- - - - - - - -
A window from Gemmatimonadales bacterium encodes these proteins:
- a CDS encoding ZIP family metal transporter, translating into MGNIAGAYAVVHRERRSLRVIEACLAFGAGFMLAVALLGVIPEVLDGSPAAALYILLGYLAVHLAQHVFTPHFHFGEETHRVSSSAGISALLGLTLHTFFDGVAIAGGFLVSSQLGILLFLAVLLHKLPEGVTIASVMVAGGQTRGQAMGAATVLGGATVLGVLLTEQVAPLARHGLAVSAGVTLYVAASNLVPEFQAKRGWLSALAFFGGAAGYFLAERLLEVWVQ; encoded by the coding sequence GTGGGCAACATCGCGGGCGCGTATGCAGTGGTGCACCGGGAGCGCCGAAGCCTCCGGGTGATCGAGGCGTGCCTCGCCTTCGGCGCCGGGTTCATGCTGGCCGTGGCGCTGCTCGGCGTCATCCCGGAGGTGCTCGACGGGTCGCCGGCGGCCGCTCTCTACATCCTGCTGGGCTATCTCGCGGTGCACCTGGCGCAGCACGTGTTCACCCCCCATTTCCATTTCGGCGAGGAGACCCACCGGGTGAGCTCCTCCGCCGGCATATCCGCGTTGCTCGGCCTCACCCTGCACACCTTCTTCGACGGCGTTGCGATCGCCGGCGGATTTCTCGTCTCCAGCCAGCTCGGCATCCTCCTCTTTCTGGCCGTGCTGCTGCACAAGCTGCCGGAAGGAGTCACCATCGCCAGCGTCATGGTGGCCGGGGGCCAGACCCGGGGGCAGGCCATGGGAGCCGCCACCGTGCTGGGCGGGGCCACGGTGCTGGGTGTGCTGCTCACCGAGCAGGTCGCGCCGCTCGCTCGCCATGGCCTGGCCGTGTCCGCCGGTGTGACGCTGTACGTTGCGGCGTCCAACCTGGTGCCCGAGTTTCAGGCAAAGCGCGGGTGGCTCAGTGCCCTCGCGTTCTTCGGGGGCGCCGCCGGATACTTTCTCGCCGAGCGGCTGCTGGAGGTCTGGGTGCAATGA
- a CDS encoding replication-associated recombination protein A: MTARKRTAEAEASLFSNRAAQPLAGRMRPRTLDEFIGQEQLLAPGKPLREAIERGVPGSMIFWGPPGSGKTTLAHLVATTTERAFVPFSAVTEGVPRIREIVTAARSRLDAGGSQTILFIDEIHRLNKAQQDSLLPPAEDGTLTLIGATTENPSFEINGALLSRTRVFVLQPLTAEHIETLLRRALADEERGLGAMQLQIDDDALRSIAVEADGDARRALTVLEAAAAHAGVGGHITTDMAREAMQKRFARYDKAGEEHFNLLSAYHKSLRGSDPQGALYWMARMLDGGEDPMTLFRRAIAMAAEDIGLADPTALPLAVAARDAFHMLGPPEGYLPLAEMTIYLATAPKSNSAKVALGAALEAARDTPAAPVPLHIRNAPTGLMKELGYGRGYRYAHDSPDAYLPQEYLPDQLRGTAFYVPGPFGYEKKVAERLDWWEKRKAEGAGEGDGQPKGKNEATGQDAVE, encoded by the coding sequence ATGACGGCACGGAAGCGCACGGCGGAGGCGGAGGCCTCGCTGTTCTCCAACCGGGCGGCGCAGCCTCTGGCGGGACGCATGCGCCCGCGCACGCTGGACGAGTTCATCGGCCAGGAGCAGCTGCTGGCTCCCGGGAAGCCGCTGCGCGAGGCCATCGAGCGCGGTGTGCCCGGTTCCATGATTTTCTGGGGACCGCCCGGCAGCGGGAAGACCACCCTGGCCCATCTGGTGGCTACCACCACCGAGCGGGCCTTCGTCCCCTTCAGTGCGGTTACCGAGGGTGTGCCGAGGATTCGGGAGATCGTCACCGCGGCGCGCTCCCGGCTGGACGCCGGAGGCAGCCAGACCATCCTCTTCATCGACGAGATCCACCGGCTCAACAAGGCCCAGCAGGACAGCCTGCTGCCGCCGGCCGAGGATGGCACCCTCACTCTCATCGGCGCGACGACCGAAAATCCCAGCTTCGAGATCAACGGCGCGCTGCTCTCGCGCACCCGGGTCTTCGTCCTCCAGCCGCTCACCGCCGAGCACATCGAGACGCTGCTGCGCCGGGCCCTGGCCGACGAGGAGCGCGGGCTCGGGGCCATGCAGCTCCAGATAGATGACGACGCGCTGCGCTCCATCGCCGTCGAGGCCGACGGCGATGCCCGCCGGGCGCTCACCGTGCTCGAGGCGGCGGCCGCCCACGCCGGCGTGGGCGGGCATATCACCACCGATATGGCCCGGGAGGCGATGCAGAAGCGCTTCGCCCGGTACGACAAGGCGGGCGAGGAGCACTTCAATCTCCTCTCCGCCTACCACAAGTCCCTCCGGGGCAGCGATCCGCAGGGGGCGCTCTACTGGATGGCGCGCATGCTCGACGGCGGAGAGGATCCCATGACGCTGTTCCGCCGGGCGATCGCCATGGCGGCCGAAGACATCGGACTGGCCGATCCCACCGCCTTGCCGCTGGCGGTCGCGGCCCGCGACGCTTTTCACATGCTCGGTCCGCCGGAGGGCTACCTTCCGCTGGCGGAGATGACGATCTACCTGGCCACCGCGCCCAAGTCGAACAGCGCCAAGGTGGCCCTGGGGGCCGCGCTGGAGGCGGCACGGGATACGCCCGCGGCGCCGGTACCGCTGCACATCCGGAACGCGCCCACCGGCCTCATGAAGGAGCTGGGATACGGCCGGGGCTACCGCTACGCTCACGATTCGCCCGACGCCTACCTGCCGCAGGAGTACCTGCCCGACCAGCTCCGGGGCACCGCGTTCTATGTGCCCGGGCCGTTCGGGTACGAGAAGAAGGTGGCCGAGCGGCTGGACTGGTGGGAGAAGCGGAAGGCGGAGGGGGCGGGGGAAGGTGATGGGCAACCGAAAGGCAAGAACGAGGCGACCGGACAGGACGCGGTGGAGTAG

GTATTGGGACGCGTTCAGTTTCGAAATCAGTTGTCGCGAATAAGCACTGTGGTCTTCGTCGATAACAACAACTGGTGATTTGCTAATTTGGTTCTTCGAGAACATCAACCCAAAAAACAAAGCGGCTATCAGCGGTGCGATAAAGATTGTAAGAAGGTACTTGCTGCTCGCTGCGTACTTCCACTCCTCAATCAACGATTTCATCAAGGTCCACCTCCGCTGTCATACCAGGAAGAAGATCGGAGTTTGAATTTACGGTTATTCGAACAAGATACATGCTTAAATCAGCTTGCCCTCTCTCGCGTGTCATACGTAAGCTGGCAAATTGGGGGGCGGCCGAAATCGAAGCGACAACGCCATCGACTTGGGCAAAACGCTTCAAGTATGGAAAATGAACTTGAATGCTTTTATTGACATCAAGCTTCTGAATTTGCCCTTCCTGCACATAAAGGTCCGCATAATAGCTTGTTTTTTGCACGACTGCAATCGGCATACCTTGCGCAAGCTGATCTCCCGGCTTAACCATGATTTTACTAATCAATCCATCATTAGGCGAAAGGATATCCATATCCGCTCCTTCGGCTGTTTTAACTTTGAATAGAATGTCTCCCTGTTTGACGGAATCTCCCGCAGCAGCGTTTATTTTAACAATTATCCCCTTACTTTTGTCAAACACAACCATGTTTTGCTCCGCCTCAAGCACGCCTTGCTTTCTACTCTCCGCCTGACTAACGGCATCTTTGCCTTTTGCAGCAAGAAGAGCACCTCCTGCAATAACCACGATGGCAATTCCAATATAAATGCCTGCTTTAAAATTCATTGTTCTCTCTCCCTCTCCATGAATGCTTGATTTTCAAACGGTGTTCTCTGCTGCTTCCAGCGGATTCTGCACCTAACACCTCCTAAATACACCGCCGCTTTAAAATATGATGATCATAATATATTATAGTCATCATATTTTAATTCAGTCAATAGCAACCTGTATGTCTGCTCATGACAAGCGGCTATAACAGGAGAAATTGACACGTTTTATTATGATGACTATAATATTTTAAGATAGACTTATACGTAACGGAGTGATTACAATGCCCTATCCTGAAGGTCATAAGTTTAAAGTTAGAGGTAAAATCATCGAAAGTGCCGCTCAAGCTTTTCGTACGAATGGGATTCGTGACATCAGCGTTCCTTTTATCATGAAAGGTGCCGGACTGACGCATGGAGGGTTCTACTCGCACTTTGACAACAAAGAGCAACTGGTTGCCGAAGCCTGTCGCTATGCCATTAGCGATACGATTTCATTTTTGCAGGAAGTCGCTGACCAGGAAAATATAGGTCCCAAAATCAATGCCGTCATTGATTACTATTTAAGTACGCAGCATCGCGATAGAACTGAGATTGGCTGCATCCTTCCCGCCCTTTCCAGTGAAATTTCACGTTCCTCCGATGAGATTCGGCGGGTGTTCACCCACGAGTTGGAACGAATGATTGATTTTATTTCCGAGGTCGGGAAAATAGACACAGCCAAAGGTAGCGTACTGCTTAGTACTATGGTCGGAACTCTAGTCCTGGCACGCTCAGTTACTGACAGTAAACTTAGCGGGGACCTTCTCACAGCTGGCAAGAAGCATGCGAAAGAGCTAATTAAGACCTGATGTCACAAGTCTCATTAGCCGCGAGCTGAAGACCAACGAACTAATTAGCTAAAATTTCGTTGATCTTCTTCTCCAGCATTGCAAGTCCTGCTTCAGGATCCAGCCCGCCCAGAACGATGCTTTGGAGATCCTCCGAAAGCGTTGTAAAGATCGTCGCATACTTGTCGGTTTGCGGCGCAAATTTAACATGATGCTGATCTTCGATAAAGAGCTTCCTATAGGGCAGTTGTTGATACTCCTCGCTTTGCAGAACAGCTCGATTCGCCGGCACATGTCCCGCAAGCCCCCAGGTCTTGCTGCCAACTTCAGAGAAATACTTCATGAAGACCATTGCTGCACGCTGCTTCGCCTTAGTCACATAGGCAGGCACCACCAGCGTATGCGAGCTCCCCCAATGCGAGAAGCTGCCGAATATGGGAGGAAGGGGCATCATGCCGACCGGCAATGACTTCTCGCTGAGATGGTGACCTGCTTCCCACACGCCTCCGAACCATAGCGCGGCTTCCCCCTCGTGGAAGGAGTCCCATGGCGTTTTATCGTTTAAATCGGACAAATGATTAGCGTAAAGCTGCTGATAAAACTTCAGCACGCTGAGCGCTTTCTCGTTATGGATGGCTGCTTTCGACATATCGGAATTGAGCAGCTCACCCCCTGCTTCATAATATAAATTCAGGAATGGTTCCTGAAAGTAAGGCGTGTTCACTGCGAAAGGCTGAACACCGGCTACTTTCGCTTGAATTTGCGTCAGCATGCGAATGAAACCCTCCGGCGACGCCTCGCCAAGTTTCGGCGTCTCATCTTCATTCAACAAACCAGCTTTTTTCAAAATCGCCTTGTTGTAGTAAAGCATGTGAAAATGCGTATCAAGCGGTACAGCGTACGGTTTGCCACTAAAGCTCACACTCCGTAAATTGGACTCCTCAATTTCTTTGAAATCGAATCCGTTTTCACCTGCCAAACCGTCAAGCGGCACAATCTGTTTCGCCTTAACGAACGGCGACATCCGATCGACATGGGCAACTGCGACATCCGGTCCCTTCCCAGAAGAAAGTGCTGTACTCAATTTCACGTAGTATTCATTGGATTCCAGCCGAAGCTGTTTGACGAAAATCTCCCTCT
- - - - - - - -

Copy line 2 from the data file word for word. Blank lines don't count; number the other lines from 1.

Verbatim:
- a CDS encoding ZIP family metal transporter, translating into MGNIAGAYAVVHRERRSLRVIEACLAFGAGFMLAVALLGVIPEVLDGSPAAALYILLGYLAVHLAQHVFTPHFHFGEETHRVSSSAGISALLGLTLHTFFDGVAIAGGFLVSSQLGILLFLAVLLHKLPEGVTIASVMVAGGQTRGQAMGAATVLGGATVLGVLLTEQVAPLARHGLAVSAGVTLYVAASNLVPEFQAKRGWLSALAFFGGAAGYFLAERLLEVWVQ; encoded by the coding sequence GTGGGCAACATCGCGGGCGCGTATGCAGTGGTGCACCGGGAGCGCCGAAGCCTCCGGGTGATCGAGGCGTGCCTCGCCTTCGGCGCCGGGTTCATGCTGGCCGTGGCGCTGCTCGGCGTCATCCCGGAGGTGCTCGACGGGTCGCCGGCGGCCGCTCTCTACATCCTGCTGGGCTATCTCGCGGTGCACCTGGCGCAGCACGTGTTCACCCCCCATTTCCATTTCGGCGAGGAGACCCACCGGGTGAGCTCCTCCGCCGGCATATCCGCGTTGCTCGGCCTCACCCTGCACACCTTCTTCGACGGCGTTGCGATCGCCGGCGGATTTCTCGTCTCCAGCCAGCTCGGCATCCTCCTCTTTCTGGCCGTGCTGCTGCACAAGCTGCCGGAAGGAGTCACCATCGCCAGCGTCATGGTGGCCGGGGGCCAGACCCGGGGGCAGGCCATGGGAGCCGCCACCGTGCTGGGCGGGGCCACGGTGCTGGGTGTGCTGCTCACCGAGCAGGTCGCGCCGCTCGCTCGCCATGGCCTGGCCGTGTCCGCCGGTGTGACGCTGTACGTTGCGGCGTCCAACCTGGTGCCCGAGTTTCAGGCAAAGCGCGGGTGGCTCAGTGCCCTCGCGTTCTTCGGGGGCGCCGCCGGATACTTTCTCGCCGAGCGGCTGCTGGAGGTCTGGGTGCAATGA